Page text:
COVID-19

Alright, time for some armchair epidemiology. /s

So, the COVID-19 news in the US over the past few weeks has been pretty distressing. There's (rightfully) been a lot of news coverage of the states that have exploded in case counts: Texas, Arizona, Florida, etc. But, in the background, things are deteriorating in a number of states that had been doing “well” until recently.

Source: WA DOH, 7/20/20

As an example, Washington had been seeing decreasing case counts, but starting in late June, the numbers rose again. Now, we've had a couple weeks of record new cases.

I've stayed pretty conservative in our activities. I still only go out grocery shopping once every other week, and really haven't taken part in any of the “reopening”. So, there's not much more I can do on that front.

The biggest question on my mind is “when will this be over”? There are other pressing questions, of course, but I've found that having a mental model for the duration of the pandemic has been comforting in light of all the uncertainty. To build a (very, very rough) model of this, I've been thinking about a (very rough) heuristic that I find interesting called the Lindy effect, which posits that “future life expectancy of some non-perishable things like a technology or an idea is proportional to its current age”. The canonical example is that, since books have existed for 2000 years, we expect that books, as a technology, will exist for at least another 2000 years. There's some shaky math behind this, but it's not meant to be a precise prediction. Applying this to the COVID-19 pandemic, I've been in lockdown since March 5, 137 days ago. Doubling that time – 137 days in the future – puts us at December 4th.

Another way of phrasing this heuristic is, “how long would this event last if we were halfway done with it today". If we were indeed halfway through the pandemic, we'd expect it to last until early December. However, I don't think that's a safe assumption: with the way things have been trending over the past 2 months, I could see the tail end of COVID-19 extending well into 2021.

My personal “expectation” of how long the pandemic will last has changed quite a bit in the last few months. Initially, I think we all expected lockdowns to last a few weeks, at most. Then, it became clear we'd be locked down for several months – with the caveat that things would likely improve in the Summer, allowing for a cautiously “open” Fall. Now, who can guess?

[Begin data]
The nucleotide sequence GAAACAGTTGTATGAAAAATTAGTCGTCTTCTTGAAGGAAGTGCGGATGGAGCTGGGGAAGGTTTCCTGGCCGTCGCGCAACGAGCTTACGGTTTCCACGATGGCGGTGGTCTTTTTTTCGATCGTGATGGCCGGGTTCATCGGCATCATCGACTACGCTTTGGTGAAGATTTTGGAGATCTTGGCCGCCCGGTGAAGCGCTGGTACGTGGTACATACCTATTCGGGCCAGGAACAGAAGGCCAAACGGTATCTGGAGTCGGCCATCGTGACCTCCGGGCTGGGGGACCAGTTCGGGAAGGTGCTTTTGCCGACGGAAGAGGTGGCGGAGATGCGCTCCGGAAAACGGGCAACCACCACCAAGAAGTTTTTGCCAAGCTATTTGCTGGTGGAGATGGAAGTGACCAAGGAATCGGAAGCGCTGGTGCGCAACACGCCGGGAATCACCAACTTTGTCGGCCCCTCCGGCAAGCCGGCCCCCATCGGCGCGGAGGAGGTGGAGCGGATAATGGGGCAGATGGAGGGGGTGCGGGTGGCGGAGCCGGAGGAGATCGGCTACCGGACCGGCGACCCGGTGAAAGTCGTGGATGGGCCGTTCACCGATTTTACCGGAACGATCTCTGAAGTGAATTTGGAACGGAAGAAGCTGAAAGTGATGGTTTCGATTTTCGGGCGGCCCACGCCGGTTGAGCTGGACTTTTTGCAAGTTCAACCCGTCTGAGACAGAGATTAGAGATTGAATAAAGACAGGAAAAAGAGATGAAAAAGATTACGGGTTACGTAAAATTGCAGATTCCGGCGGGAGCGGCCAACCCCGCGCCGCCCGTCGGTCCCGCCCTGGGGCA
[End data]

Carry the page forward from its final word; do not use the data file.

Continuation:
This week, my mental model for the pandemic shifted to what others have been expressing for a while: We're in this for many, many more months, yet. Until something changes (likely requiring some type of large government-driven response), we're going to be stuck in a period of uncontrolled spread, or a just-barely-controlled plateau.

Granted, there's some optimism to be found on the horizons in the form of vaccines and improved treatments, but… things are still feeling pretty grim right now.

Sinc Keyboard

As a bit of escapism, I've continued to follow my interest in split ergonomic mechanical keyboards. I ordered Keeb.io's Sinc Split Keyboard PCB a few weeks ago, and it arrived this week, along with a set of key switches.

I also ordered a set of pinhole sockets so that the keyswitches are hot-swappable. I've been enjoying linear style switches recently (my current keyboard has Cherry Red switches, but I ordered a set of Gateron Reds for this new board), but I like the idea of being able to swap out the switches without resoldering the whole board.

I'm waiting on my set of keycaps to arrive now… I ordered a set from Signature Plastics, which is a pretty popular manufacturer of custom keycaps. I was surprised to learn that they're based out of Washington. Homestate pride!

  • I've started a list of “2020-isms”. Jason Kottke posted back in May about how COVID-19 is creating new slang and language patterns. Since then, I've been slowly curating a list of new or more widely used phrases.
  • Raph Levien's “Seeking truth in a time of misinformation” was a good read about how even well-intentioned journalism about COVID-19 can be misleading. The main takeaway is to focus on an “information diet” of people well-versed in science journalism. Raph also has a COVID-19 Twitter list which is worth reading through periodically.
  • This episode of “This Week in Virology” with Anthony Fauci was enjoyable to listen to. Fauci is clearly a quite intelligent scientist, and in this setting you hear him talking with peers using the technical jargon that is often absent from his other public appearances. I didn't understand it all (I'm not a virologist), but listening to clearly competent people talking about their area of expertise is always interesting.